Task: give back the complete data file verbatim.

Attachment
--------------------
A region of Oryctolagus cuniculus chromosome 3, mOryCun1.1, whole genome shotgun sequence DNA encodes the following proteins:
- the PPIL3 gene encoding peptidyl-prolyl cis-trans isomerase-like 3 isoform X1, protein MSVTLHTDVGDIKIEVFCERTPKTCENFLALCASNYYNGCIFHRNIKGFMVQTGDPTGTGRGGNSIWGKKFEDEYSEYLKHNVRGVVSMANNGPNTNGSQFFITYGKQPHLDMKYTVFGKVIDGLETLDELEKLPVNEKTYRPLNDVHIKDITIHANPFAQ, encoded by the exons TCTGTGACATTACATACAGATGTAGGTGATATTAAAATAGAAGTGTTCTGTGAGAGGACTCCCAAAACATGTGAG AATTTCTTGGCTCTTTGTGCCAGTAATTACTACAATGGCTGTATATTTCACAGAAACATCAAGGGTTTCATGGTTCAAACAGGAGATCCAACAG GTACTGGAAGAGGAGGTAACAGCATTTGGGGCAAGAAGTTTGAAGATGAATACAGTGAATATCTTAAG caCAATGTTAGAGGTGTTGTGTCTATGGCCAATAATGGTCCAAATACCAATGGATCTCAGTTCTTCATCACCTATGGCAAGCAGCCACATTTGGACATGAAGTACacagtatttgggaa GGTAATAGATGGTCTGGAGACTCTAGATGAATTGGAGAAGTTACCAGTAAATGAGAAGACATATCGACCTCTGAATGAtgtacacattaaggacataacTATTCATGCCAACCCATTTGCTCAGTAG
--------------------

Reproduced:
A region of Oryctolagus cuniculus chromosome 3, mOryCun1.1, whole genome shotgun sequence DNA encodes the following proteins:
- the PPIL3 gene encoding peptidyl-prolyl cis-trans isomerase-like 3 isoform X1, protein MSVTLHTDVGDIKIEVFCERTPKTCENFLALCASNYYNGCIFHRNIKGFMVQTGDPTGTGRGGNSIWGKKFEDEYSEYLKHNVRGVVSMANNGPNTNGSQFFITYGKQPHLDMKYTVFGKVIDGLETLDELEKLPVNEKTYRPLNDVHIKDITIHANPFAQ, encoded by the exons TCTGTGACATTACATACAGATGTAGGTGATATTAAAATAGAAGTGTTCTGTGAGAGGACTCCCAAAACATGTGAG AATTTCTTGGCTCTTTGTGCCAGTAATTACTACAATGGCTGTATATTTCACAGAAACATCAAGGGTTTCATGGTTCAAACAGGAGATCCAACAG GTACTGGAAGAGGAGGTAACAGCATTTGGGGCAAGAAGTTTGAAGATGAATACAGTGAATATCTTAAG caCAATGTTAGAGGTGTTGTGTCTATGGCCAATAATGGTCCAAATACCAATGGATCTCAGTTCTTCATCACCTATGGCAAGCAGCCACATTTGGACATGAAGTACacagtatttgggaa GGTAATAGATGGTCTGGAGACTCTAGATGAATTGGAGAAGTTACCAGTAAATGAGAAGACATATCGACCTCTGAATGAtgtacacattaaggacataacTATTCATGCCAACCCATTTGCTCAGTAG